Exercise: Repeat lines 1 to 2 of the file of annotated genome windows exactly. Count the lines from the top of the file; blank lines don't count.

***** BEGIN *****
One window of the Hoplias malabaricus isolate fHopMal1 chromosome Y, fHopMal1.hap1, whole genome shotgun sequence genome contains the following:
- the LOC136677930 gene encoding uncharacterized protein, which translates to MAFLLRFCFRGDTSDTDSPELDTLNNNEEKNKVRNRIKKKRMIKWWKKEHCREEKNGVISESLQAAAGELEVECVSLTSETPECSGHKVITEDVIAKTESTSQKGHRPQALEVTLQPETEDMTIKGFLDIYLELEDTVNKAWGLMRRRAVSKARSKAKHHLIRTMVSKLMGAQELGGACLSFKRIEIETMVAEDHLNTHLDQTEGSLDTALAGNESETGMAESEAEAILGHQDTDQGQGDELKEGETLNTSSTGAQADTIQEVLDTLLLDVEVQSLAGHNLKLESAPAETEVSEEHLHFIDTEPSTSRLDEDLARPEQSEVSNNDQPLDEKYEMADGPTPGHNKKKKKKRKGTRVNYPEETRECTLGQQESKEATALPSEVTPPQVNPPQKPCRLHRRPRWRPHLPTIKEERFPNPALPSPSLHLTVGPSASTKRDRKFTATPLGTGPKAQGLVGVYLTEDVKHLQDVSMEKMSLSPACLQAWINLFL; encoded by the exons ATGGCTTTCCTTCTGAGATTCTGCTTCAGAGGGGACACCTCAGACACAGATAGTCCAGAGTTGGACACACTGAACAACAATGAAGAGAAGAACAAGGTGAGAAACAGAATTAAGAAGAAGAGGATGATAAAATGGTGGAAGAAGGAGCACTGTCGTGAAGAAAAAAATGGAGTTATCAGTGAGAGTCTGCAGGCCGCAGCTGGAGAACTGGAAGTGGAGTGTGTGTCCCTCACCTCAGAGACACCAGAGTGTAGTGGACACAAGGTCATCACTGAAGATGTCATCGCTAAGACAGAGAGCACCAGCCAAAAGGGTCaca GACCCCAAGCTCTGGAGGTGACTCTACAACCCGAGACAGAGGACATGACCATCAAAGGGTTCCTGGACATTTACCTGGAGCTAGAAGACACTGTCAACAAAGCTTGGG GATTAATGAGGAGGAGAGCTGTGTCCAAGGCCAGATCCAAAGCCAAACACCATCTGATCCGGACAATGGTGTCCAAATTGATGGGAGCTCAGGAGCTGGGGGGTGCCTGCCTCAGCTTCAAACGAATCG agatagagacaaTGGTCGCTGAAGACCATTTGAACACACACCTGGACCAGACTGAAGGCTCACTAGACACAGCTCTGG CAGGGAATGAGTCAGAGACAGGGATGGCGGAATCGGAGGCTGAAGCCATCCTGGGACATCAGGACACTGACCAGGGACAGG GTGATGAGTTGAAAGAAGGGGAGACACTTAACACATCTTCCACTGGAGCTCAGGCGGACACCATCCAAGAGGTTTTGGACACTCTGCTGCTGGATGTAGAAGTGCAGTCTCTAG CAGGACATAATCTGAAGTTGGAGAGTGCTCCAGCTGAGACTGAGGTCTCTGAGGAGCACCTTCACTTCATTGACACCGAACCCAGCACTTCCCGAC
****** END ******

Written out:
One window of the Hoplias malabaricus isolate fHopMal1 chromosome Y, fHopMal1.hap1, whole genome shotgun sequence genome contains the following:
- the LOC136677930 gene encoding uncharacterized protein, which translates to MAFLLRFCFRGDTSDTDSPELDTLNNNEEKNKVRNRIKKKRMIKWWKKEHCREEKNGVISESLQAAAGELEVECVSLTSETPECSGHKVITEDVIAKTESTSQKGHRPQALEVTLQPETEDMTIKGFLDIYLELEDTVNKAWGLMRRRAVSKARSKAKHHLIRTMVSKLMGAQELGGACLSFKRIEIETMVAEDHLNTHLDQTEGSLDTALAGNESETGMAESEAEAILGHQDTDQGQGDELKEGETLNTSSTGAQADTIQEVLDTLLLDVEVQSLAGHNLKLESAPAETEVSEEHLHFIDTEPSTSRLDEDLARPEQSEVSNNDQPLDEKYEMADGPTPGHNKKKKKKRKGTRVNYPEETRECTLGQQESKEATALPSEVTPPQVNPPQKPCRLHRRPRWRPHLPTIKEERFPNPALPSPSLHLTVGPSASTKRDRKFTATPLGTGPKAQGLVGVYLTEDVKHLQDVSMEKMSLSPACLQAWINLFL; encoded by the exons ATGGCTTTCCTTCTGAGATTCTGCTTCAGAGGGGACACCTCAGACACAGATAGTCCAGAGTTGGACACACTGAACAACAATGAAGAGAAGAACAAGGTGAGAAACAGAATTAAGAAGAAGAGGATGATAAAATGGTGGAAGAAGGAGCACTGTCGTGAAGAAAAAAATGGAGTTATCAGTGAGAGTCTGCAGGCCGCAGCTGGAGAACTGGAAGTGGAGTGTGTGTCCCTCACCTCAGAGACACCAGAGTGTAGTGGACACAAGGTCATCACTGAAGATGTCATCGCTAAGACAGAGAGCACCAGCCAAAAGGGTCaca GACCCCAAGCTCTGGAGGTGACTCTACAACCCGAGACAGAGGACATGACCATCAAAGGGTTCCTGGACATTTACCTGGAGCTAGAAGACACTGTCAACAAAGCTTGGG GATTAATGAGGAGGAGAGCTGTGTCCAAGGCCAGATCCAAAGCCAAACACCATCTGATCCGGACAATGGTGTCCAAATTGATGGGAGCTCAGGAGCTGGGGGGTGCCTGCCTCAGCTTCAAACGAATCG agatagagacaaTGGTCGCTGAAGACCATTTGAACACACACCTGGACCAGACTGAAGGCTCACTAGACACAGCTCTGG CAGGGAATGAGTCAGAGACAGGGATGGCGGAATCGGAGGCTGAAGCCATCCTGGGACATCAGGACACTGACCAGGGACAGG GTGATGAGTTGAAAGAAGGGGAGACACTTAACACATCTTCCACTGGAGCTCAGGCGGACACCATCCAAGAGGTTTTGGACACTCTGCTGCTGGATGTAGAAGTGCAGTCTCTAG CAGGACATAATCTGAAGTTGGAGAGTGCTCCAGCTGAGACTGAGGTCTCTGAGGAGCACCTTCACTTCATTGACACCGAACCCAGCACTTCCCGAC